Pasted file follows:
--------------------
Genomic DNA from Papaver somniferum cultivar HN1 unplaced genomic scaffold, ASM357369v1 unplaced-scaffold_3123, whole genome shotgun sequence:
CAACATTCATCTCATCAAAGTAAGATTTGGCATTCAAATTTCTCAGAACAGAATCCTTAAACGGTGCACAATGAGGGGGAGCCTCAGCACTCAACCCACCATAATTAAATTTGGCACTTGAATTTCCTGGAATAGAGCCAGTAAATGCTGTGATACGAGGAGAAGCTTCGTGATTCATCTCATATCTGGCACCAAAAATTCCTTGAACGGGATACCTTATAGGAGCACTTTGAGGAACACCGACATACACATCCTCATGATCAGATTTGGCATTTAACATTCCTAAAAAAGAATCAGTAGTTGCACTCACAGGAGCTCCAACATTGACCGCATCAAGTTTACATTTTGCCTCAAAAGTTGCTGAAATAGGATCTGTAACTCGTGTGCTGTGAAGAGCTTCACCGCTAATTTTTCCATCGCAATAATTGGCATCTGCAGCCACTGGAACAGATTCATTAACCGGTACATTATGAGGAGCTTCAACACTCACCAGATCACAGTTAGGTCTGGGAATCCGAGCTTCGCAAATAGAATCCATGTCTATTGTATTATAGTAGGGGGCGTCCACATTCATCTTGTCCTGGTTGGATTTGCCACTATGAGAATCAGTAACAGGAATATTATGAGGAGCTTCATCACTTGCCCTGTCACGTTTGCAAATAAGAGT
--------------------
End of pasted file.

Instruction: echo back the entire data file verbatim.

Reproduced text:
Genomic DNA from Papaver somniferum cultivar HN1 unplaced genomic scaffold, ASM357369v1 unplaced-scaffold_3123, whole genome shotgun sequence:
CAACATTCATCTCATCAAAGTAAGATTTGGCATTCAAATTTCTCAGAACAGAATCCTTAAACGGTGCACAATGAGGGGGAGCCTCAGCACTCAACCCACCATAATTAAATTTGGCACTTGAATTTCCTGGAATAGAGCCAGTAAATGCTGTGATACGAGGAGAAGCTTCGTGATTCATCTCATATCTGGCACCAAAAATTCCTTGAACGGGATACCTTATAGGAGCACTTTGAGGAACACCGACATACACATCCTCATGATCAGATTTGGCATTTAACATTCCTAAAAAAGAATCAGTAGTTGCACTCACAGGAGCTCCAACATTGACCGCATCAAGTTTACATTTTGCCTCAAAAGTTGCTGAAATAGGATCTGTAACTCGTGTGCTGTGAAGAGCTTCACCGCTAATTTTTCCATCGCAATAATTGGCATCTGCAGCCACTGGAACAGATTCATTAACCGGTACATTATGAGGAGCTTCAACACTCACCAGATCACAGTTAGGTCTGGGAATCCGAGCTTCGCAAATAGAATCCATGTCTATTGTATTATAGTAGGGGGCGTCCACATTCATCTTGTCCTGGTTGGATTTGCCACTATGAGAATCAGTAACAGGAATATTATGAGGAGCTTCATCACTTGCCCTGTCACGTTTGCAAATAAGAGT